After four weeks of schools being closed in our county, children are now starting their first day of distance learning. First, the sites seem working. Both of my children have been able to check their emails and login to sites their teachers have provided. In middle school, there is no synchronous learning yet, but my son saw at least a score of emails from his teachers. His teachers are also available during virtual office hours this week. In elementary school, my daughter is about to participate in a synchronous session on Blackboard with her teachers. The children are both excited and anxious. This is certainly a new chapter in their education. I guessed I spoke too soon. Minutes before 9:00, the Blackboard site of the Fairfax County Public Schools was down. Anyway, the fifth thing that my son Alex wrote as something he was thankful for during these difficult times is "having a sister to give him company". Communication is the most important element in dista

"Just Let The Teachers Teach!"

"Just let the teachers teach!" is a comment I received after posting on Facebook that the Blackboard site of Fairfax County Public Schools is unreachable at the moment. Well, it has been for more than three hours now. Right now, we see opinions like "COVID-19 Exposes Significant Gaps in our Education System" by Javaid Siddiqi in Morning Consult  and "Dear School Districts, It’s Not the Access" by Jacalyn . These articles are useful as both remind us of the various challenges our children face at home while they struggle to continue their learning. The fact that schools are also having difficulty delivering lessons and even schedules to students is another major problem on the other side of the equation. One significant gap in education is that schools are not prepared for continuity in learning in a case like the COVID-19 pandemic. The first important point in any continuity plan is how to maintain communication.  Hopefully, Fairfax county and other sch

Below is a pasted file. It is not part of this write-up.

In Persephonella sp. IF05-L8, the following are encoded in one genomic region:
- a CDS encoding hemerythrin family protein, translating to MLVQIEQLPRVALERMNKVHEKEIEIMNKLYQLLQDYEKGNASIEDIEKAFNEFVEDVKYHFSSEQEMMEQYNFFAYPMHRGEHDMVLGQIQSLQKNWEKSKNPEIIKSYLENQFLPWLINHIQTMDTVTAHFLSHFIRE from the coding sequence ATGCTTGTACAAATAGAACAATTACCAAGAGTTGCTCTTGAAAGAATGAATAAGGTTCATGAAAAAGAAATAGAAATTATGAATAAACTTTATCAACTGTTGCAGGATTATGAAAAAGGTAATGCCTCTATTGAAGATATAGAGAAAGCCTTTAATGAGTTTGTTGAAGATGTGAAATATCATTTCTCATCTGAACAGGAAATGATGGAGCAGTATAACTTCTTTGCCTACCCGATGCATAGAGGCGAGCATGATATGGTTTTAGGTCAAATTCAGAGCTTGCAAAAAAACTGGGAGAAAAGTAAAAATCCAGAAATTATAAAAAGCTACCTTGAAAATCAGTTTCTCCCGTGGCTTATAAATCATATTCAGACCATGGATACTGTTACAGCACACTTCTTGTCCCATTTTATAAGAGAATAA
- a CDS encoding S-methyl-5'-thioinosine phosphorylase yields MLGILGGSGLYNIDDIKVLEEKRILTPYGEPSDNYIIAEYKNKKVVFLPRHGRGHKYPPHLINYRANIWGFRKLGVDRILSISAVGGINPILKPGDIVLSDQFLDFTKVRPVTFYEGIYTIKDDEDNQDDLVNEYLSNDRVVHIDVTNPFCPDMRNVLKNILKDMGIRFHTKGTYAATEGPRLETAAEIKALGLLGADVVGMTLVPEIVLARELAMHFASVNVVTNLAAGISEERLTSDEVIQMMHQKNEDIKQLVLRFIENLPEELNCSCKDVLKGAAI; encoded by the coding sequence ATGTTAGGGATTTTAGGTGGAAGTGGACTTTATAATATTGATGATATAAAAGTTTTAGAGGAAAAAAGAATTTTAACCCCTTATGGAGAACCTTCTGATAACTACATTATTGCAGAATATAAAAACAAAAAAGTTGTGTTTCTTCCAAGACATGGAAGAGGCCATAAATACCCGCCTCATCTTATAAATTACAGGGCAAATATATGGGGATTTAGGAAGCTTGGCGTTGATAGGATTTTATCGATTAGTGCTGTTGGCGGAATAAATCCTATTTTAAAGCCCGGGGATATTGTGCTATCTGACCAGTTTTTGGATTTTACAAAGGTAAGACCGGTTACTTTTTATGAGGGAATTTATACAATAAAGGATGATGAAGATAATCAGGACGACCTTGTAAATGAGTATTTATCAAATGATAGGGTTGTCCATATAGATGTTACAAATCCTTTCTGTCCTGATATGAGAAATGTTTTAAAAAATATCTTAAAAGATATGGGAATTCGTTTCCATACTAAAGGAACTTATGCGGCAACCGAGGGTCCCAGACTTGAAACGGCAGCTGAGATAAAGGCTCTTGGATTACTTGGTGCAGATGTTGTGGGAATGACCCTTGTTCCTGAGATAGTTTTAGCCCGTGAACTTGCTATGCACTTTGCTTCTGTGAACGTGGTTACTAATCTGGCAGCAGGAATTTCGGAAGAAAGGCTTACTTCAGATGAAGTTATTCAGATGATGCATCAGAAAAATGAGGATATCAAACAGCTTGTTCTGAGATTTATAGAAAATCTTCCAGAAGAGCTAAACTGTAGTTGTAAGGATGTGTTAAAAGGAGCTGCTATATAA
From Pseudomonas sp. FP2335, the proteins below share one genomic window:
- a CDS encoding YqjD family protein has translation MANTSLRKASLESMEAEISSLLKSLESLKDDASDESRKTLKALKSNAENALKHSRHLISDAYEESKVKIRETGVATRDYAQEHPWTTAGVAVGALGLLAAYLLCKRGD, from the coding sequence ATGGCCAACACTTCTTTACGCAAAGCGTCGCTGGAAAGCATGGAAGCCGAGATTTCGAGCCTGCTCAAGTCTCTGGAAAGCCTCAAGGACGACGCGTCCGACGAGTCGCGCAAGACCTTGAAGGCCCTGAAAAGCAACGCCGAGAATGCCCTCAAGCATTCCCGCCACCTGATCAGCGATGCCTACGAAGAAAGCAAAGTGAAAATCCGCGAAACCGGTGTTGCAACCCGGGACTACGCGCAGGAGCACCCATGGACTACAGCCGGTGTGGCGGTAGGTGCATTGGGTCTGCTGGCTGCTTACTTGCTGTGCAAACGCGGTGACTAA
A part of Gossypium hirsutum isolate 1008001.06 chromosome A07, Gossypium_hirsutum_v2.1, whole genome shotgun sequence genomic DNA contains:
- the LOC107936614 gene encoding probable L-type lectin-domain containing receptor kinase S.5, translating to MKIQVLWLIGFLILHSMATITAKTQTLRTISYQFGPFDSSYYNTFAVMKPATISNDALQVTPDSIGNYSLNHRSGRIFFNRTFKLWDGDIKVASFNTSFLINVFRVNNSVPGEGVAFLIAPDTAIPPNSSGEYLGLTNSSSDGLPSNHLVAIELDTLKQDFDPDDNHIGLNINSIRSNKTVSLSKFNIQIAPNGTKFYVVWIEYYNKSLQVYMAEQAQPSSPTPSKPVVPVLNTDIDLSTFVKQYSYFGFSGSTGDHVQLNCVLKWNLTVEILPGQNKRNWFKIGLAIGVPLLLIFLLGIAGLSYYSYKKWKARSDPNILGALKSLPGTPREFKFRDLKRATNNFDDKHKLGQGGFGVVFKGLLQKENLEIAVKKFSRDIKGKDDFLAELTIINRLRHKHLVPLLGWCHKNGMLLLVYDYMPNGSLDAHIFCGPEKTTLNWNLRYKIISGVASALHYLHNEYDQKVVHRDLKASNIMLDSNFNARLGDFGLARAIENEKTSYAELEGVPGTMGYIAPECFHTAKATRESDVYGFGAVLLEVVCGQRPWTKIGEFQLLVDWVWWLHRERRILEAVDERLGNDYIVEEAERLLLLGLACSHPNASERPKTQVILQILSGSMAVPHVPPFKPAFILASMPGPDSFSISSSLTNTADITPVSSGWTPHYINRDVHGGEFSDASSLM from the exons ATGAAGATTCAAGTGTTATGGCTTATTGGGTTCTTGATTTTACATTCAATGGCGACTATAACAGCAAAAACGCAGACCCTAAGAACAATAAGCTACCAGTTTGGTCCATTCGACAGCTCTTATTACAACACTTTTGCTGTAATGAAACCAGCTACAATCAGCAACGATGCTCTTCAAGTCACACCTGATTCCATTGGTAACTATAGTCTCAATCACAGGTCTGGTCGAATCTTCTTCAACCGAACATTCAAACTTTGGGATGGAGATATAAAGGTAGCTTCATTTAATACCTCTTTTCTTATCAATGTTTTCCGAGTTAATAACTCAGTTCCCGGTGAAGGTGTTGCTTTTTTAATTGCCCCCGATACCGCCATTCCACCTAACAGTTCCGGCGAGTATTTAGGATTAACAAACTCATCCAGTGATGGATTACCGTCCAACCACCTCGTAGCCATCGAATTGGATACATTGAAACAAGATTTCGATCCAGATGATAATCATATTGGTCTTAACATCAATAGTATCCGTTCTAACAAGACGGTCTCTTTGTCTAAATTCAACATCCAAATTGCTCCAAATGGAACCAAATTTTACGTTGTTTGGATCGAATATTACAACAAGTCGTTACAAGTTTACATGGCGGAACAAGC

The "Coronavirus Slide" in Education

The Philippines is now currently contemplating what to do as schools in that country are scheduled to begin this coming June. In our county, the school district has just embarked on a distance learning plan with mailing costs expected to be around 4 million dollars. This estimate apparently includes only K-8 students. With the corona virus resulting in a decrease in air pollution, cutting down trees for these learning packets seems doing the exact opposite. While educators worry about the loss in learning time, one thing is certain with the economy badly hurt in this pandemic. Budgets are going to be cut. There is certainly less spending and therefore resources in the next school year. Socioeconomic gaps in learning will rise as not every child can access distance learning. The question remains as in any policy: Are we making things worse? EdWeek research center conducted a survey of school district leaders across the United States back in March. Superintendents were asked what they

COVID-19 on a World Map

We have seen the difference between linear and logarithmic plots. A logarithmic plot tells us whether something is growing exponentially. The steeper the logarithmic plot, the faster the growth rate is. With COVID-19, seeing where in the world most cases, most tests, and most deaths are, provides us with additional information. Eugene Chen  at Darkhorse Analytics, has provided us with an online tool that can take your data and can generate a map - in seconds. The site is . With this tool, we can easily map COVID-19 data. The number of deaths is obviously a clear measurement of how severe a disease is. The following shows a map with the number of deaths per million people. The United States, countries in Europe, and Iran are hardest-hit.   The number of deaths do correlate with the number of confirmed cases as shown in the following figure. With number of cases, the rate of testing is important. As former US president Barack Obama says on a Facebook p

COVID-19 Trends

Sorting is useful when working with data. It could reveal trends. I used to do this when I was in grade school. I was going through a World Atlas at one time and was ranking countries according to area and population. I even collected all the mountains with their respective altitude. Of course, at that time, all I knew was whether numbers were larger or smaller. All those digits did not mean so much except that some were large, and some were small. With the data on COVID-19, one cannot escape the fact that each number is a person. And in this case, some of these numbers are telling us a very sad story. Still, there are trends and from these, we may still learn a thing or two. The following tables are obtained from data provided by Worldometer . The obvious ranking is by number of cases. The United States of America is on top. Country Cases USA 356,414 Spain 135,032 Italy 132,547 Germany 101,558 France 98,010 China